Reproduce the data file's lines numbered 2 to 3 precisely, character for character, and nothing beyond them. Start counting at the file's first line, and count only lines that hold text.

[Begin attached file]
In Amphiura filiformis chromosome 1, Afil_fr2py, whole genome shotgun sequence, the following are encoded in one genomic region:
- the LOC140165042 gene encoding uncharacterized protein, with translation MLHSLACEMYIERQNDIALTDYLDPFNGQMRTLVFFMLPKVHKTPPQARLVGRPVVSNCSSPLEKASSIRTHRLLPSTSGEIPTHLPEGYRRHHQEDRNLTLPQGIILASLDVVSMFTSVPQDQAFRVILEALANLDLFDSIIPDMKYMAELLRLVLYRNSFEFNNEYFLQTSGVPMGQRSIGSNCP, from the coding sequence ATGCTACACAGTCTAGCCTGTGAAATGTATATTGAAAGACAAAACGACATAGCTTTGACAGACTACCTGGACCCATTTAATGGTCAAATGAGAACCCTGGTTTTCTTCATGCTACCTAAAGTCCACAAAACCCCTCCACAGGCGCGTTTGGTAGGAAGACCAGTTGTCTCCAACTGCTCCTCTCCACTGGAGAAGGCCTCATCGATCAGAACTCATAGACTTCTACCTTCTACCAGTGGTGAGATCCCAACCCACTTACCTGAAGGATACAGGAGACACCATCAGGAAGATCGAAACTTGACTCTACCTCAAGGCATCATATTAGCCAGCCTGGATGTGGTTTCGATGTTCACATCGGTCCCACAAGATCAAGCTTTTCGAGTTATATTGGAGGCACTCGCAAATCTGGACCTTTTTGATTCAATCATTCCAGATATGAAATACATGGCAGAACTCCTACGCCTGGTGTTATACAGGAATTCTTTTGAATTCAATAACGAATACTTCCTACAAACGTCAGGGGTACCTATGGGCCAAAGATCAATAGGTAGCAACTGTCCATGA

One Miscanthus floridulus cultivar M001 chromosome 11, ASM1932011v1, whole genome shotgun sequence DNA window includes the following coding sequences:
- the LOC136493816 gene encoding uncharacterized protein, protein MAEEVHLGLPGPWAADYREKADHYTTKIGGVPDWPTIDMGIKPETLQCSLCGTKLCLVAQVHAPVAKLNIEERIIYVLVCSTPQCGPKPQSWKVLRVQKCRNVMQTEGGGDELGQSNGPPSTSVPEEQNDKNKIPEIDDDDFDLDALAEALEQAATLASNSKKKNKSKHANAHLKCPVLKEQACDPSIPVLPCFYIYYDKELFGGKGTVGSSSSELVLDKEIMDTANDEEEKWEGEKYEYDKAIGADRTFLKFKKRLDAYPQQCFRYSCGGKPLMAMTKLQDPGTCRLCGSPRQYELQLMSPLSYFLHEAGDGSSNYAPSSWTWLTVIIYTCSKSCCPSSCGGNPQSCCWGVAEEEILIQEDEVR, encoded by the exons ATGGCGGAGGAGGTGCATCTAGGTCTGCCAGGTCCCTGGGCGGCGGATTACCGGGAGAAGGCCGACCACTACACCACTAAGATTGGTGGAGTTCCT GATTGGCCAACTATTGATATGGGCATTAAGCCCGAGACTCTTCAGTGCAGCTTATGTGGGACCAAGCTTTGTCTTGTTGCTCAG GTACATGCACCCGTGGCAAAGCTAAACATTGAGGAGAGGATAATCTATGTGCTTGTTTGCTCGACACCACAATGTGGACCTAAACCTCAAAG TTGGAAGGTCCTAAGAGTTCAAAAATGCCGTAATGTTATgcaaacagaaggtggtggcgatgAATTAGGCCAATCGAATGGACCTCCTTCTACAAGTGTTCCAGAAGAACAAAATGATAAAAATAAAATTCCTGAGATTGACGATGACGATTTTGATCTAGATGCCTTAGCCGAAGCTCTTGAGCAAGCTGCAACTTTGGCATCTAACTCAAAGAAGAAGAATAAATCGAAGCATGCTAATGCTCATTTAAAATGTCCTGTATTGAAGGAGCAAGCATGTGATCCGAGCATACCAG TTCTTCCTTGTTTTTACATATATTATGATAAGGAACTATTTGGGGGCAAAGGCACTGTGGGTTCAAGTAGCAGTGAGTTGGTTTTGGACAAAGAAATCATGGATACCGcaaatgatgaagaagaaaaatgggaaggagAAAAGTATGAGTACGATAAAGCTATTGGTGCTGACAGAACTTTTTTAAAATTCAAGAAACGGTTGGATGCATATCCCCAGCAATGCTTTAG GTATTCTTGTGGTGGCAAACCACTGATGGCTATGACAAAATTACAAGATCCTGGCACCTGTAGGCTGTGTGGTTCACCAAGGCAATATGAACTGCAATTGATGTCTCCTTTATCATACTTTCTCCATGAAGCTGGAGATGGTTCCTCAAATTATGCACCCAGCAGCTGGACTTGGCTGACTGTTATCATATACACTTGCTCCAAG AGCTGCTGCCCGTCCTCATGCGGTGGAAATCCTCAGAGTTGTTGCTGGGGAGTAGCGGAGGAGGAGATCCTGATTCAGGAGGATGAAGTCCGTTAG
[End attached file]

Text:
- the LOC140165042 gene encoding uncharacterized protein, with translation MLHSLACEMYIERQNDIALTDYLDPFNGQMRTLVFFMLPKVHKTPPQARLVGRPVVSNCSSPLEKASSIRTHRLLPSTSGEIPTHLPEGYRRHHQEDRNLTLPQGIILASLDVVSMFTSVPQDQAFRVILEALANLDLFDSIIPDMKYMAELLRLVLYRNSFEFNNEYFLQTSGVPMGQRSIGSNCP, from the coding sequence ATGCTACACAGTCTAGCCTGTGAAATGTATATTGAAAGACAAAACGACATAGCTTTGACAGACTACCTGGACCCATTTAATGGTCAAATGAGAACCCTGGTTTTCTTCATGCTACCTAAAGTCCACAAAACCCCTCCACAGGCGCGTTTGGTAGGAAGACCAGTTGTCTCCAACTGCTCCTCTCCACTGGAGAAGGCCTCATCGATCAGAACTCATAGACTTCTACCTTCTACCAGTGGTGAGATCCCAACCCACTTACCTGAAGGATACAGGAGACACCATCAGGAAGATCGAAACTTGACTCTACCTCAAGGCATCATATTAGCCAGCCTGGATGTGGTTTCGATGTTCACATCGGTCCCACAAGATCAAGCTTTTCGAGTTATATTGGAGGCACTCGCAAATCTGGACCTTTTTGATTCAATCATTCCAGATATGAAATACATGGCAGAACTCCTACGCCTGGTGTTATACAGGAATTCTTTTGAATTCAATAACGAATACTTCCTACAAACGTCAGGGGTACCTATGGGCCAAAGATCAATAGGTAGCAACTGTCCATGA

One Miscanthus floridulus cultivar M001 chromosome 11, ASM1932011v1, whole genome shotgun sequence DNA window includes the following coding sequences: